By Evan Flaschen

“Big boy” disclaimers are a staple of the debt syndication and trading marketplaces. While their enforceability vis-à-vis an SEC fraud investigation has always been suspect (due to public policy considerations), they are generally viewed as creating an enforceable contract between the syndicator/seller and the buyer themselves. The theory is that a sophisticated buyer — a “big boy” — understands the risks that it is taking when it acknowledges that the seller may be in possession of material non-public information (MNPI) that it is not disclosing to the buyer.The recent case of Harbinger Capital Partners Master Fund I, Ltd. v. Wachovia Capital Markets LLC, 27 Misc.3d 1236(A) (N.Y. Sup. May 10, 2010), involved extensive “big boy” disclaimers in a credit agreement with Le Nature’s that was syndicated by defendant and agented by defendant’s affiliate. Plaintiff purchased loan interests under the CA either directly from defendant or in the secondary market. Plaintiff subsequently alleged that defendant was not only in possession of MNPI but specifically knew that Le Nature’s was engaged in fraudulent activity that defendant actively helped to conceal.

The court agreed with the defendant’s assertion that “big boy” disclaimers are generally enforced as a matter of contract between sophisticated parties. In this case, the disclaimer language included the following:

Each Lender represents to the Administrative Agent that it has, independently and without reliance upon the Administrative [Agent] or any other Lender, and based on such documents and information as it had deemed appropriate, made its own appraisal of and investigation into the business, operations, property, financial and other condition and creditworthiness of the Credit Parties and made its own decision to make its Loans hereunder and enter into this Credit Agreement.

The court agreed that this language was both specific and broad and would normally be enforced, but the court drew the line at situations where defendant “actively prevented any possibility that the lenders could have discovered [borrower’s] true financial condition” by participating in conduct that would conceal the fraud.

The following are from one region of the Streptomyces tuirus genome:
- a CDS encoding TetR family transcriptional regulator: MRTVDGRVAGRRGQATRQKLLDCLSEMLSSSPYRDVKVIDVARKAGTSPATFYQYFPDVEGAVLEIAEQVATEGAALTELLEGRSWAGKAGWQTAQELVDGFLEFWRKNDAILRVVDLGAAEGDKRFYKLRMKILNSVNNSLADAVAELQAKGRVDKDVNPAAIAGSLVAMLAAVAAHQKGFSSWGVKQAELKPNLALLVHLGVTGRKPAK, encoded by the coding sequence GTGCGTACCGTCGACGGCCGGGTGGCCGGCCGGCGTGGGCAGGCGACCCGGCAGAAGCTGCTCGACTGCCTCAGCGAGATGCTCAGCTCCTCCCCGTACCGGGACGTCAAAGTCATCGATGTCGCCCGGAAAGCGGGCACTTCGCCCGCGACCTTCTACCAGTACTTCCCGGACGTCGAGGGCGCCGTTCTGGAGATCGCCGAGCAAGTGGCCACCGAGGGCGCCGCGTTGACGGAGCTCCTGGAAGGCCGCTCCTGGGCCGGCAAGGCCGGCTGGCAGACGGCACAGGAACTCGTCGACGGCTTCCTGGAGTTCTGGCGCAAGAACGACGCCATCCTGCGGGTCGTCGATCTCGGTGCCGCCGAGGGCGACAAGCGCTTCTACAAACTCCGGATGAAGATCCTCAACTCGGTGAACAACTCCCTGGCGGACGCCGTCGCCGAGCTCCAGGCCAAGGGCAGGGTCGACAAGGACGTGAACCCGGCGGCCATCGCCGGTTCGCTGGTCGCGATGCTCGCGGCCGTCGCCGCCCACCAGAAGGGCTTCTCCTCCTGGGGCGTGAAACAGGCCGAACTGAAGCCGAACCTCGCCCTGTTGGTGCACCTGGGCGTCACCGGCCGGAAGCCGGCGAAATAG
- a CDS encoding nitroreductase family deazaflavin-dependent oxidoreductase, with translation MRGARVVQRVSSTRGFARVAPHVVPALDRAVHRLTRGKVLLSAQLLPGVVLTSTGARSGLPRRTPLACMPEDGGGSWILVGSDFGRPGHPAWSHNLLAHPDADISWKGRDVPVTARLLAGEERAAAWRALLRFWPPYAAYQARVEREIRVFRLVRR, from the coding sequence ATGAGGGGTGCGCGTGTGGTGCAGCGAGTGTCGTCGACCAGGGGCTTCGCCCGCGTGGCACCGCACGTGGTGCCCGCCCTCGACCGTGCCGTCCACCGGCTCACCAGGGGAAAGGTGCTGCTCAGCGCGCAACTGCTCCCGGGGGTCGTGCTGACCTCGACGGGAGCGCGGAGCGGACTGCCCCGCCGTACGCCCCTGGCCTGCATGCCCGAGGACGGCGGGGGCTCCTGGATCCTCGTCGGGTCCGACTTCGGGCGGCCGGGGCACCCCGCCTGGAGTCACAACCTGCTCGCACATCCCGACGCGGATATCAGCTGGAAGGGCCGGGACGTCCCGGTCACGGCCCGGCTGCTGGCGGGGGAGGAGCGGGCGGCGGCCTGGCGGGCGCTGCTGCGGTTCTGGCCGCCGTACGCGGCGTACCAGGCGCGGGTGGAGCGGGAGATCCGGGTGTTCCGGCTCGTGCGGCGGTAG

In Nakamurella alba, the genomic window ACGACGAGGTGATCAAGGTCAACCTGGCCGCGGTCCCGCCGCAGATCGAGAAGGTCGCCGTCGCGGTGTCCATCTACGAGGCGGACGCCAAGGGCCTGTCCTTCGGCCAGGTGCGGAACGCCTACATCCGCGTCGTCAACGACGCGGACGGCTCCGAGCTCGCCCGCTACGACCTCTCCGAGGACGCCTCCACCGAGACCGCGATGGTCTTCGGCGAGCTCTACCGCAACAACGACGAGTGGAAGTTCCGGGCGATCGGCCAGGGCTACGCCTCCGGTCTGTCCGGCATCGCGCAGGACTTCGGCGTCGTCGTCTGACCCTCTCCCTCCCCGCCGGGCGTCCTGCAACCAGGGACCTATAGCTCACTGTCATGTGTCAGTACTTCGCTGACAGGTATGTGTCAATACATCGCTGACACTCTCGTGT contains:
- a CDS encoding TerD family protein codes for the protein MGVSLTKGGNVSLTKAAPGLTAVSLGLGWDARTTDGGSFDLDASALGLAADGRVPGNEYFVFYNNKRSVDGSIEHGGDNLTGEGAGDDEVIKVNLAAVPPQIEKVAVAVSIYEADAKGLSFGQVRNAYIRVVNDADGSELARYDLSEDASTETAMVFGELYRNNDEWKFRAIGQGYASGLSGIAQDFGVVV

It is very important to note the procedural context — the court was only denying Defendant’s motion to dismiss. This means that the court was accepting plaintiff’s allegations as true for the purposes of the motion; it does not mean that the court found that defendant actually engaged in the alleged fraudulent conduct. In the words of the court, “it is not apparent at this early stage of the litigation that the true nature of the situation would have been revealed even upon inspection.”

The point, however, is very important. “Big boy” disclaimers, whether in a credit agreement or a trading confirm, are usually enforceable as a contract matter between sophisticated parties, but like any other contract, actual fraud can vitiate the agreement. In the court’s words (quoting in part from another NY decision), “[Under] the �special facts’ doctrine � a duty to disclose arises �where one party’s superior knowledge of essential facts renders a transaction without disclosure inherently unfair.’”

In other words, Big Boys can get bigger, but Goliaths can still be knocked down.
Evan Flaschen ( is the chair of the Financial Restructuring Group at Bracewell & Giuliani LLP, in the firm’s Hartford, CT office. Reprinted with permission from